Ignore my post title. In fact, I want you to read my blog today — and send your friends over too. I want the big(ger) numbers to show me that my hard work is paying off, and that I’m creating something worthy.
Given my aggressive, competitive blogging attitude, thank goodness I’m not playing middle school basketball in Kentucky. There, one team, despite its best efforts not to do so, trounced its opponent so soundly that it came under scrutiny for daring to achieve victory:
Pikeville (Ky.) is 17-1 on the season and beat an opponent 100-2 in a preseason tournament three weeks ago (highlights above). They were facing Kimper, a K-8 school in Kentucky, and ran them out of the gym. According to Scouts Focus, the head coach only left his starters in for 1:48 which was enough to build a 25-0 lead. The coach called off the press and had his backups play a zone, but they still led 70-0 at the half.
Pikeville then re-inserted the starters and tried to get Kimper to score, but the opponents were unable to make open threes and layups. Kimper didn’t score until the last second on a layup. Pikeville won the tournament, beating another middle school team 75-32 in the championship game.
One gets the feeling that those Pikeville 13-year-olds are damned good, and that they’re also good sportsmen who were willing to go along with their coach’s efforts to give the other team a fighting chance. One also senses that the Kimper students were playing above their pay grade. It happens. I’ve been to lots of youth games where one team was manifestly better than the other. At game’s end, the parents of the winners instruct their kids not too gloat, while the parents of the losers explain that life isn’t always fair — or that maybe it was fair that the better team won — and that the kids need to get used to it, move on, improve their game, etc.
One would think everyone at Pikeville would be pleased with the victory, but that wasn’t the case. Rumors swirled about firings and season cancellations:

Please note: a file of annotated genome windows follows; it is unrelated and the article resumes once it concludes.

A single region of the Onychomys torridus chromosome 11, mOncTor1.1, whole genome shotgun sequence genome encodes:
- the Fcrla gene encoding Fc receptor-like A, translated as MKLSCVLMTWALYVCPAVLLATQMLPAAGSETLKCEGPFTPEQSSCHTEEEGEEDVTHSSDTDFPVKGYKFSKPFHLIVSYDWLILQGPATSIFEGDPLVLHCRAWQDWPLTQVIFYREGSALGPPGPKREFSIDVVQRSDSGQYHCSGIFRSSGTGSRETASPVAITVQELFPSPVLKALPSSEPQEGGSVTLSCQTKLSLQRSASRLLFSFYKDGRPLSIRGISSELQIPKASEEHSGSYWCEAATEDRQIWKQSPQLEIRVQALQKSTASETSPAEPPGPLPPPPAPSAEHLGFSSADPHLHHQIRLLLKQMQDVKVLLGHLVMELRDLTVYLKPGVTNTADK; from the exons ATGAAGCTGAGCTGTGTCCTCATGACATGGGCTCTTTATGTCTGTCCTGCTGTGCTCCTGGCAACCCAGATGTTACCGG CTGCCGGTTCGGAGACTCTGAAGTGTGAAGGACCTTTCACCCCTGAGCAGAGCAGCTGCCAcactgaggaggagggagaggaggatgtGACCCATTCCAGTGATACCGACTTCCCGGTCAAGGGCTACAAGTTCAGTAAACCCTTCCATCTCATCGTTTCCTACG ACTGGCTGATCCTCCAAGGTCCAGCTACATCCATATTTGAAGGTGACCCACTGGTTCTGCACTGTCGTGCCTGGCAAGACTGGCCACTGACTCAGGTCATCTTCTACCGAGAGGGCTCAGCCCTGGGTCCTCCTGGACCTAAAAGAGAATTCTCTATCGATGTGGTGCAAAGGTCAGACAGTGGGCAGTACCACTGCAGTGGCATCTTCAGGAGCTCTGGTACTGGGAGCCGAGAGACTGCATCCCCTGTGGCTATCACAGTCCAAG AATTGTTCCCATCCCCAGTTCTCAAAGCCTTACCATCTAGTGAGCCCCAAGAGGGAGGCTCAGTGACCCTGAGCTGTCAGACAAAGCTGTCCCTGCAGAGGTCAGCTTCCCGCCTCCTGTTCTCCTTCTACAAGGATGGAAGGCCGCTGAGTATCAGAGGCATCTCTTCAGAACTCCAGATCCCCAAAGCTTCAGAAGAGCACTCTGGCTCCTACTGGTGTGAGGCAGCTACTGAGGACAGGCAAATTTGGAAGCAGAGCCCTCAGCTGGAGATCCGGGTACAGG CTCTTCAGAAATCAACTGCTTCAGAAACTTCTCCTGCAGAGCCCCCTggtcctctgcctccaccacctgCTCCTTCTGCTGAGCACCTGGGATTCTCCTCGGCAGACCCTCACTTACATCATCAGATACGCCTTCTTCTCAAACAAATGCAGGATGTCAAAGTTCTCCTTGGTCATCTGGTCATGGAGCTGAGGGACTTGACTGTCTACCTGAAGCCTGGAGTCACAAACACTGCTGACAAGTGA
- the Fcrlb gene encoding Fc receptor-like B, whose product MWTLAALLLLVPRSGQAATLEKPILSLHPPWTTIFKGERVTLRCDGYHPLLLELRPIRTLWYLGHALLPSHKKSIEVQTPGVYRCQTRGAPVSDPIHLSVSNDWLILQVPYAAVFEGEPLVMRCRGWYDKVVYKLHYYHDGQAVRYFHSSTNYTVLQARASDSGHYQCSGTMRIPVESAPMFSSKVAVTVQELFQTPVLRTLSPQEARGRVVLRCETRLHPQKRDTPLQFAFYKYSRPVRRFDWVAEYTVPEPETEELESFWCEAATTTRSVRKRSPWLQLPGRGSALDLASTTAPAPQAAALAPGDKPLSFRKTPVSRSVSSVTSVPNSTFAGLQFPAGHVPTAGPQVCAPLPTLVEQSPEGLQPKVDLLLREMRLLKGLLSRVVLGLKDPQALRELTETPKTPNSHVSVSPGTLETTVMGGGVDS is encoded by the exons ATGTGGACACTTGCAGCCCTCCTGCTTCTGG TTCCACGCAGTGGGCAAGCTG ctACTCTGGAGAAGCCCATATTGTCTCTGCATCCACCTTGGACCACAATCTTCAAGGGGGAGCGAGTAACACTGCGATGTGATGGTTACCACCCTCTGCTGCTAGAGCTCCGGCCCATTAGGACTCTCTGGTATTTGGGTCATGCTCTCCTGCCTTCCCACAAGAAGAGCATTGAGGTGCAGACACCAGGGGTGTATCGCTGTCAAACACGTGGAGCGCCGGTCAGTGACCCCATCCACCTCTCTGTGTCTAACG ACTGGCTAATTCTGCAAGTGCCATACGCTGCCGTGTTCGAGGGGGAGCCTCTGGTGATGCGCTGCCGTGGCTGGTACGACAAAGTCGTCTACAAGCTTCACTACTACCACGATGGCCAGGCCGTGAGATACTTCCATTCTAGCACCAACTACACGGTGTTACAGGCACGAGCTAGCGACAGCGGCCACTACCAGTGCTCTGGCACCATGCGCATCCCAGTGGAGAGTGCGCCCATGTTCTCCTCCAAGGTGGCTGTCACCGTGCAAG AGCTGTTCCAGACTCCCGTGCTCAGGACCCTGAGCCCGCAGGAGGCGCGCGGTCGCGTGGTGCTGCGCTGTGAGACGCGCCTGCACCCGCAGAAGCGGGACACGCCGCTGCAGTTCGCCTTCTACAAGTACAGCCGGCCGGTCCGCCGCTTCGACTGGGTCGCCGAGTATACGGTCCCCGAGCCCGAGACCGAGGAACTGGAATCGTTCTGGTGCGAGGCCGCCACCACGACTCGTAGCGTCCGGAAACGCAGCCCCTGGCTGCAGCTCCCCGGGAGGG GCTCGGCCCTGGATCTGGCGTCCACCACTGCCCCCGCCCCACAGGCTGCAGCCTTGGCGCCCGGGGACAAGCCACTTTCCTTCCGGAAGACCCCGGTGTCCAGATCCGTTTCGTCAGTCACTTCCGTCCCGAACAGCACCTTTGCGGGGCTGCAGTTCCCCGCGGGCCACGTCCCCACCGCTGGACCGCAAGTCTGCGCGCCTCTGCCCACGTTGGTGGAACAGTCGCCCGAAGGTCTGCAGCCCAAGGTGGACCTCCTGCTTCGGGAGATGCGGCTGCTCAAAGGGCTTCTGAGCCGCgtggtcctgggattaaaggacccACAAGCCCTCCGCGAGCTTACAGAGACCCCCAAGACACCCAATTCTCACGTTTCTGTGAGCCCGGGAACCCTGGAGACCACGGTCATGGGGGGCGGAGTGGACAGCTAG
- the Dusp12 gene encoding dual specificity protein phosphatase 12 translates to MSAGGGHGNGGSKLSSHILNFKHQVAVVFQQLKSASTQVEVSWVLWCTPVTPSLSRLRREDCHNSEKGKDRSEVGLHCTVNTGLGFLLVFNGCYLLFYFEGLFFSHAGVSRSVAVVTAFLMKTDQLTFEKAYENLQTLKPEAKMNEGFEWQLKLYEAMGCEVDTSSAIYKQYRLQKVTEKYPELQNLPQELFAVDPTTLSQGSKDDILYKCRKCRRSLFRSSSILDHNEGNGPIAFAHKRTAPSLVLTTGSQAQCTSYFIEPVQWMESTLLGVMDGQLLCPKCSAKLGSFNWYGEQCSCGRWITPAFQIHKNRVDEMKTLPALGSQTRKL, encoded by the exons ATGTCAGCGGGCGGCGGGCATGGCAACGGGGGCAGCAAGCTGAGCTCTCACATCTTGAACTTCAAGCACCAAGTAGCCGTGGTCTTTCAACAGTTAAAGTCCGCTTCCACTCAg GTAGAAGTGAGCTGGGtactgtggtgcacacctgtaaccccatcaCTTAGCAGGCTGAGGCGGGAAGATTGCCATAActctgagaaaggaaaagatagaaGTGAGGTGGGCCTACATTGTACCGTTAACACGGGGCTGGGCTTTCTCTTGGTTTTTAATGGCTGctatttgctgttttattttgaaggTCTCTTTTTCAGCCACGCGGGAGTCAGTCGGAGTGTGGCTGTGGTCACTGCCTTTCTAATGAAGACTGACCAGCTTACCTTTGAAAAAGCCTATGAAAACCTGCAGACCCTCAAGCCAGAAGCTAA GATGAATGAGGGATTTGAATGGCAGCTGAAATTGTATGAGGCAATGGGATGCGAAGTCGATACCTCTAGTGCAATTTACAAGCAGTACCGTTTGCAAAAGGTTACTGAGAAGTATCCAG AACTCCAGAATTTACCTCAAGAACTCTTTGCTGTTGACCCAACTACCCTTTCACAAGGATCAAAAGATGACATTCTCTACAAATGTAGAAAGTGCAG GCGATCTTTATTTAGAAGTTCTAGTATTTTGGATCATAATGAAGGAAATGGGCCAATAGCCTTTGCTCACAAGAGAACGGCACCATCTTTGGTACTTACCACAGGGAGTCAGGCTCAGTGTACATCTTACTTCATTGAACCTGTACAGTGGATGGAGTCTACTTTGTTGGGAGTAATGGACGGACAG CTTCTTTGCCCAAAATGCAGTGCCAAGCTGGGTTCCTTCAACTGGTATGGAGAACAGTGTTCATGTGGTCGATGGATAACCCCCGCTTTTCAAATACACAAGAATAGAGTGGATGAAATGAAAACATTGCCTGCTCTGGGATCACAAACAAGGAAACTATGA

Johnson informed Scouts Focus that the superintendent and the school board have been rumored to be on the verge of canceling their season and disqualifying the team from playing in the much anticipated county championships. Pikeville will play Kimper again mid-December, where Johnson says he will not bring his 8th graders along. Johnson informed Scouts Focus that he will just use his 6th and 7th graders in the much anticipated and heavily one-sided rematch.
The school district denied the rumors, but acknowledged being concerned about and investigating the victory.
Very strange. Even more strange to me is the reaction from Larry Brown Sports, which is my primary source for this story:
We’re happy to hear of the outcome given that blowouts in youth athletics can sometimes lead to firings. It also sounds like the coach handled the situation well, and that by not playing the eighth graders for their next game, he’s doing the right thing.
The link in the above quotation (“sometimes leads to firings”) indicates that the firing wasn’t because of coaching too well, but because there might have been cheating involved, so I’ll let that pass. However, I do wonder whether it’s the “right thing” to sideline students because they were too good. Is that really the lesson we want to send to America’s youth. “Hey, Samuel! Get down from there right now. You’re too competent!” “Marcia, you stop winning immediately!”
Once kids are no longer five or under, they can and should play sports to win. Kids learn life rules on the playing field. The gymnasium or field gives the kids a PhD in hard work, chance or ill fortune, team spirit, good winning and good losing, the rewards of victory, and the incentive of failure. The one lesson they shouldn’t be learning out there is “You won, therefore you’re out!”
Hat tip: America’s First Sergeant